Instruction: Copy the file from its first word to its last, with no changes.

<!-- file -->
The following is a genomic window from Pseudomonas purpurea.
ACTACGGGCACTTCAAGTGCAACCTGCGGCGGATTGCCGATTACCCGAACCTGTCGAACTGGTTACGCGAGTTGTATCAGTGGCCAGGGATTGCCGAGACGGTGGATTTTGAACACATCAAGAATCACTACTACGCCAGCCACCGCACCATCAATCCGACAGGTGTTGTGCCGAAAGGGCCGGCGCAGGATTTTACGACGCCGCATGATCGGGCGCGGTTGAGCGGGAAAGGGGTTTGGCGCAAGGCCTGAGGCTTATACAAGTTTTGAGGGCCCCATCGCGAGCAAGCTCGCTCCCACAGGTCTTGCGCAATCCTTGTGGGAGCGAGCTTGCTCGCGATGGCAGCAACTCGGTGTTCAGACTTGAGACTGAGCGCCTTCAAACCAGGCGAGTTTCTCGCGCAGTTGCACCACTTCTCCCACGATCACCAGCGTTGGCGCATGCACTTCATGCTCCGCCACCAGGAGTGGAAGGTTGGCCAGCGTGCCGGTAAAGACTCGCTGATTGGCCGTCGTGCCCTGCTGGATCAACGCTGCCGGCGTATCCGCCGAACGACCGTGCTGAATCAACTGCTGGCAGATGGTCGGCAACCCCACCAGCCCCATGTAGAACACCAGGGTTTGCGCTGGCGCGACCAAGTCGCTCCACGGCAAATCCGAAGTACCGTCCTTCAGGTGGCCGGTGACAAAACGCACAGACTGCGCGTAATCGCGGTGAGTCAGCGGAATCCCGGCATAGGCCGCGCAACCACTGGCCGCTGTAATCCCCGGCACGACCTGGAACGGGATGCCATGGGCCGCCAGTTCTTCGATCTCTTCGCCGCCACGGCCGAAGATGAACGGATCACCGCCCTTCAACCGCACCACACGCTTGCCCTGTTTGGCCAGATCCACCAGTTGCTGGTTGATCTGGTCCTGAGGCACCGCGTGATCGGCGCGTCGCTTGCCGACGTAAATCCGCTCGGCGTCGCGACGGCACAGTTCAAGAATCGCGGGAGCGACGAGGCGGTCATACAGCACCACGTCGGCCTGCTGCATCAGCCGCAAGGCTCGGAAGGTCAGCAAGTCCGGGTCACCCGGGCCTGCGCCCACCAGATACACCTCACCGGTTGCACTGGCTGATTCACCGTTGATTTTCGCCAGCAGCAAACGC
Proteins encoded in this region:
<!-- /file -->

The following is a genomic window from Pseudomonas purpurea.
ACTACGGGCACTTCAAGTGCAACCTGCGGCGGATTGCCGATTACCCGAACCTGTCGAACTGGTTACGCGAGTTGTATCAGTGGCCAGGGATTGCCGAGACGGTGGATTTTGAACACATCAAGAATCACTACTACGCCAGCCACCGCACCATCAATCCGACAGGTGTTGTGCCGAAAGGGCCGGCGCAGGATTTTACGACGCCGCATGATCGGGCGCGGTTGAGCGGGAAAGGGGTTTGGCGCAAGGCCTGAGGCTTATACAAGTTTTGAGGGCCCCATCGCGAGCAAGCTCGCTCCCACAGGTCTTGCGCAATCCTTGTGGGAGCGAGCTTGCTCGCGATGGCAGCAACTCGGTGTTCAGACTTGAGACTGAGCGCCTTCAAACCAGGCGAGTTTCTCGCGCAGTTGCACCACTTCTCCCACGATCACCAGCGTTGGCGCATGCACTTCATGCTCCGCCACCAGGAGTGGAAGGTTGGCCAGCGTGCCGGTAAAGACTCGCTGATTGGCCGTCGTGCCCTGCTGGATCAACGCTGCCGGCGTATCCGCCGAACGACCGTGCTGAATCAACTGCTGGCAGATGGTCGGCAACCCCACCAGCCCCATGTAGAACACCAGGGTTTGCGCTGGCGCGACCAAGTCGCTCCACGGCAAATCCGAAGTACCGTCCTTCAGGTGGCCGGTGACAAAACGCACAGACTGCGCGTAATCGCGGTGAGTCAGCGGAATCCCGGCATAGGCCGCGCAACCACTGGCCGCTGTAATCCCCGGCACGACCTGGAACGGGATGCCATGGGCCGCCAGTTCTTCGATCTCTTCGCCGCCACGGCCGAAGATGAACGGATCACCGCCCTTCAACCGCACCACACGCTTGCCCTGTTTGGCCAGATCCACCAGTTGCTGGTTGATCTGGTCCTGAGGCACCGCGTGATCGGCGCGTCGCTTGCCGACGTAAATCCGCTCGGCGTCGCGACGGCACAGTTCAAGAATCGCGGGAGCGACGAGGCGGTCATACAGCACCACGTCGGCCTGCTGCATCAGCCGCAAGGCTCGGAAGGTCAGCAAGTCCGGGTCACCCGGGCCTGCGCCCACCAGATACACCTCACCGGTTGCACTGGCTGATTCACCGTTGATTTTCGCCAGCAGCAAACGC
Proteins encoded in this region: